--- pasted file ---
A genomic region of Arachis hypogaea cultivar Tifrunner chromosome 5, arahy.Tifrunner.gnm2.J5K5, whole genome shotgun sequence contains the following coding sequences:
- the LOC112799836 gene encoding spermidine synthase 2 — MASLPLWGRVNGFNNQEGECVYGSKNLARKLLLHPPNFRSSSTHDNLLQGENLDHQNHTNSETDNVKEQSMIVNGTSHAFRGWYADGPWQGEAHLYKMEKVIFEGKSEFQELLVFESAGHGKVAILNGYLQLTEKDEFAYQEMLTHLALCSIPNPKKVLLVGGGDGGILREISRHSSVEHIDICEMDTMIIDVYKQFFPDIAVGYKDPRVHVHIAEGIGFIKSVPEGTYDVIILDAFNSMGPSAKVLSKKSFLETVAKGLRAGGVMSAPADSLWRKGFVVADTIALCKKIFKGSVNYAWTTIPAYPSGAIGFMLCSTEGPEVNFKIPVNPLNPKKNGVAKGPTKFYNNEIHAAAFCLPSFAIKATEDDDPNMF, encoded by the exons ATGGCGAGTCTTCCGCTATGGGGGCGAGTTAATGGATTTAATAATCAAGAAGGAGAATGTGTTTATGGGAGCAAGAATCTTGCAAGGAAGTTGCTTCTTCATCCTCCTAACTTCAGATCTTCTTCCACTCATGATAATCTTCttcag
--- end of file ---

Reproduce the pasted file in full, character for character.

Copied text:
A genomic region of Arachis hypogaea cultivar Tifrunner chromosome 5, arahy.Tifrunner.gnm2.J5K5, whole genome shotgun sequence contains the following coding sequences:
- the LOC112799836 gene encoding spermidine synthase 2 — MASLPLWGRVNGFNNQEGECVYGSKNLARKLLLHPPNFRSSSTHDNLLQGENLDHQNHTNSETDNVKEQSMIVNGTSHAFRGWYADGPWQGEAHLYKMEKVIFEGKSEFQELLVFESAGHGKVAILNGYLQLTEKDEFAYQEMLTHLALCSIPNPKKVLLVGGGDGGILREISRHSSVEHIDICEMDTMIIDVYKQFFPDIAVGYKDPRVHVHIAEGIGFIKSVPEGTYDVIILDAFNSMGPSAKVLSKKSFLETVAKGLRAGGVMSAPADSLWRKGFVVADTIALCKKIFKGSVNYAWTTIPAYPSGAIGFMLCSTEGPEVNFKIPVNPLNPKKNGVAKGPTKFYNNEIHAAAFCLPSFAIKATEDDDPNMF, encoded by the exons ATGGCGAGTCTTCCGCTATGGGGGCGAGTTAATGGATTTAATAATCAAGAAGGAGAATGTGTTTATGGGAGCAAGAATCTTGCAAGGAAGTTGCTTCTTCATCCTCCTAACTTCAGATCTTCTTCCACTCATGATAATCTTCttcag